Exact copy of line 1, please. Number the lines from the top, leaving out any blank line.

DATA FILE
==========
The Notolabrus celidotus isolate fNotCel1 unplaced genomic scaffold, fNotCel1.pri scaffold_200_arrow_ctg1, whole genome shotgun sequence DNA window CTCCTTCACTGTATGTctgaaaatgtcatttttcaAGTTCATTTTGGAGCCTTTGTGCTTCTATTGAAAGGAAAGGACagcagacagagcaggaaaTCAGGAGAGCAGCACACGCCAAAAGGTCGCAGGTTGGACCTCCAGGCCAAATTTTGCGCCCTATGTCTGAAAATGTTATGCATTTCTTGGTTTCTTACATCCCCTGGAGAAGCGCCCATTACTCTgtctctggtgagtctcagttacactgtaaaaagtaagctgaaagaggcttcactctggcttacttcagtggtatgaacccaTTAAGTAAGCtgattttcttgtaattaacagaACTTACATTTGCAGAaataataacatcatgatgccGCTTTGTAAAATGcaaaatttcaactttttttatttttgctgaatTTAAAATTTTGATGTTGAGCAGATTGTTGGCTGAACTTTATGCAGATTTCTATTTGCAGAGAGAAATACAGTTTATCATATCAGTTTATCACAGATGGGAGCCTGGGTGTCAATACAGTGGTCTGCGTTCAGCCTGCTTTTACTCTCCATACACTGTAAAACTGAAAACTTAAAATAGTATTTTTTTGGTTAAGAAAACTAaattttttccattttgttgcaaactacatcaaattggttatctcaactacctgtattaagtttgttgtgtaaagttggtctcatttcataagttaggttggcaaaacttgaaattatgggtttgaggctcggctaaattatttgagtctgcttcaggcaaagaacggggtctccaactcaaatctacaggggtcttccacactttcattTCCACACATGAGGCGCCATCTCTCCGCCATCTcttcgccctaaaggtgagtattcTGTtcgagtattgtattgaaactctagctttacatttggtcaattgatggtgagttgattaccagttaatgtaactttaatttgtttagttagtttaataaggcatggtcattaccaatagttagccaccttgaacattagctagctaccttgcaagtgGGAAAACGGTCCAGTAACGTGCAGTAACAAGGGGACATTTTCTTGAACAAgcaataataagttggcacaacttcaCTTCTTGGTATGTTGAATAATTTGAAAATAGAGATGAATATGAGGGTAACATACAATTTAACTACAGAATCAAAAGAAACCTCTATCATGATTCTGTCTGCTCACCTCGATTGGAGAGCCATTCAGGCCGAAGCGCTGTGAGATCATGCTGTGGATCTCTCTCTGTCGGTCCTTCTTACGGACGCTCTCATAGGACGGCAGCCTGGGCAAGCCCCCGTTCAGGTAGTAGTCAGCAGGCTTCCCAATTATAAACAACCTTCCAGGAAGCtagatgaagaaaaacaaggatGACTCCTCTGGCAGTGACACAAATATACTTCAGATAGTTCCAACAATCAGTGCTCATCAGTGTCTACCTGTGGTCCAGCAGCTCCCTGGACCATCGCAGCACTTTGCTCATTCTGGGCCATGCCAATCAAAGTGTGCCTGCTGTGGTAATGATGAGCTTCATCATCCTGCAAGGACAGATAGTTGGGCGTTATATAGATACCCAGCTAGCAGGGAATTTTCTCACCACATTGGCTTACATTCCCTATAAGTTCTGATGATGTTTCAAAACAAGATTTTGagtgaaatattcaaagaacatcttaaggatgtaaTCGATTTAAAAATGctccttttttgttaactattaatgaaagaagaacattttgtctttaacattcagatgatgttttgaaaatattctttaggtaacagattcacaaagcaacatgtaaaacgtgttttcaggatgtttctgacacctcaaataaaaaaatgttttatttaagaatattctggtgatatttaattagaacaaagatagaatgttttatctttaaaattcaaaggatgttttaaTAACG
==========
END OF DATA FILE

The Notolabrus celidotus isolate fNotCel1 unplaced genomic scaffold, fNotCel1.pri scaffold_200_arrow_ctg1, whole genome shotgun sequence DNA window CTCCTTCACTGTATGTctgaaaatgtcatttttcaAGTTCATTTTGGAGCCTTTGTGCTTCTATTGAAAGGAAAGGACagcagacagagcaggaaaTCAGGAGAGCAGCACACGCCAAAAGGTCGCAGGTTGGACCTCCAGGCCAAATTTTGCGCCCTATGTCTGAAAATGTTATGCATTTCTTGGTTTCTTACATCCCCTGGAGAAGCGCCCATTACTCTgtctctggtgagtctcagttacactgtaaaaagtaagctgaaagaggcttcactctggcttacttcagtggtatgaacccaTTAAGTAAGCtgattttcttgtaattaacagaACTTACATTTGCAGAaataataacatcatgatgccGCTTTGTAAAATGcaaaatttcaactttttttatttttgctgaatTTAAAATTTTGATGTTGAGCAGATTGTTGGCTGAACTTTATGCAGATTTCTATTTGCAGAGAGAAATACAGTTTATCATATCAGTTTATCACAGATGGGAGCCTGGGTGTCAATACAGTGGTCTGCGTTCAGCCTGCTTTTACTCTCCATACACTGTAAAACTGAAAACTTAAAATAGTATTTTTTTGGTTAAGAAAACTAaattttttccattttgttgcaaactacatcaaattggttatctcaactacctgtattaagtttgttgtgtaaagttggtctcatttcataagttaggttggcaaaacttgaaattatgggtttgaggctcggctaaattatttgagtctgcttcaggcaaagaacggggtctccaactcaaatctacaggggtcttccacactttcattTCCACACATGAGGCGCCATCTCTCCGCCATCTcttcgccctaaaggtgagtattcTGTtcgagtattgtattgaaactctagctttacatttggtcaattgatggtgagttgattaccagttaatgtaactttaatttgtttagttagtttaataaggcatggtcattaccaatagttagccaccttgaacattagctagctaccttgcaagtgGGAAAACGGTCCAGTAACGTGCAGTAACAAGGGGACATTTTCTTGAACAAgcaataataagttggcacaacttcaCTTCTTGGTATGTTGAATAATTTGAAAATAGAGATGAATATGAGGGTAACATACAATTTAACTACAGAATCAAAAGAAACCTCTATCATGATTCTGTCTGCTCACCTCGATTGGAGAGCCATTCAGGCCGAAGCGCTGTGAGATCATGCTGTGGATCTCTCTCTGTCGGTCCTTCTTACGGACGCTCTCATAGGACGGCAGCCTGGGCAAGCCCCCGTTCAGGTAGTAGTCAGCAGGCTTCCCAATTATAAACAACCTTCCAGGAAGCtagatgaagaaaaacaaggatGACTCCTCTGGCAGTGACACAAATATACTTCAGATAGTTCCAACAATCAGTGCTCATCAGTGTCTACCTGTGGTCCAGCAGCTCCCTGGACCATCGCAGCACTTTGCTCATTCTGGGCCATGCCAATCAAAGTGTGCCTGCTGTGGTAATGATGAGCTTCATCATCCTGCAAGGACAGATAGTTGGGCGTTATATAGATACCCAGCTAGCAGGGAATTTTCTCACCACATTGGCTTACATTCCCTATAAGTTCTGATGATGTTTCAAAACAAGATTTTGagtgaaatattcaaagaacatcttaaggatgtaaTCGATTTAAAAATGctccttttttgttaactattaatgaaagaagaacattttgtctttaacattcagatgatgttttgaaaatattctttaggtaacagattcacaaagcaacatgtaaaacgtgttttcaggatgtttctgacacctcaaataaaaaaatgttttatttaagaatattctggtgatatttaattagaacaaagatagaatgttttatctttaaaattcaaaggatgttttaaTAACG